rankin at ku.edu
Mon Nov 29 23:28:29 UTC 2004
At least a few of the uN/aN correspondences signal loanwords. The one that
comes to mind is 'squash/pumpkin' with LA wagmu; DA wamna, both from Algonquian
either directly or indirectly.
> In some cases Kaw may have u-umlaut for *i.
These are cases of genuine Umlaut, with *i > u" only if another u" is the next
vowel to the right. Shouldn't happen otherwise except for that peculiar Kaw
benefactive in /gu"/. I assume the mechanism in the latter case is analogical
rather than phonological though.
> There are some cases of *e, *o > i, u in the Crow-Hidatsa and Southeastern
> peripheries, too, I guess.
Yeah, I'm still not entirely clear on just what the correspondences and changes
are with Crow and Hidatsa vs. the rest. Wes had it linked to vowel length.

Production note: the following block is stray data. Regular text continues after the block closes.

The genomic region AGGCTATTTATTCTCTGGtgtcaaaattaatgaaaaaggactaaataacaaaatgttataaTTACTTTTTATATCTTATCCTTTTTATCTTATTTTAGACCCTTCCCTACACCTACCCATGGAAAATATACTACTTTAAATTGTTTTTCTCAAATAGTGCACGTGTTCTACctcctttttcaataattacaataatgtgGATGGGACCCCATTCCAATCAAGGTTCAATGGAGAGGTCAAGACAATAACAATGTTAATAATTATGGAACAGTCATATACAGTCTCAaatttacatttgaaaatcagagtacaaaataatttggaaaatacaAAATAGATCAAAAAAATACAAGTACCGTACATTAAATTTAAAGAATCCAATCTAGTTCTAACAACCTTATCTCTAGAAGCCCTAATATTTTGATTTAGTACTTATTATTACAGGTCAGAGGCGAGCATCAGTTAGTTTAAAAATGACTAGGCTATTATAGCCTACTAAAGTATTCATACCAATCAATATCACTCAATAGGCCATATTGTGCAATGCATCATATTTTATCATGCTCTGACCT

In the SE there are problems created by notation and also by the Southeastern
areal feature by which some /i/ may be phonetically [e]. Mary Haas's paper on
"The Last Words of Biloxi" points out that [e] is an allophone of the phoneme
/i/, whereas the actual phoneme /e/ is always [epsilon]. Unfortunately a lot of
Siouanists have tended to write [e] and [epsilon] with the same phoneme symbol.
Ofo appears to share this trait, and I have a short discussion of it in that
little Ofo pamphlet I prepared for the Siouan Conf. a couple of years back in
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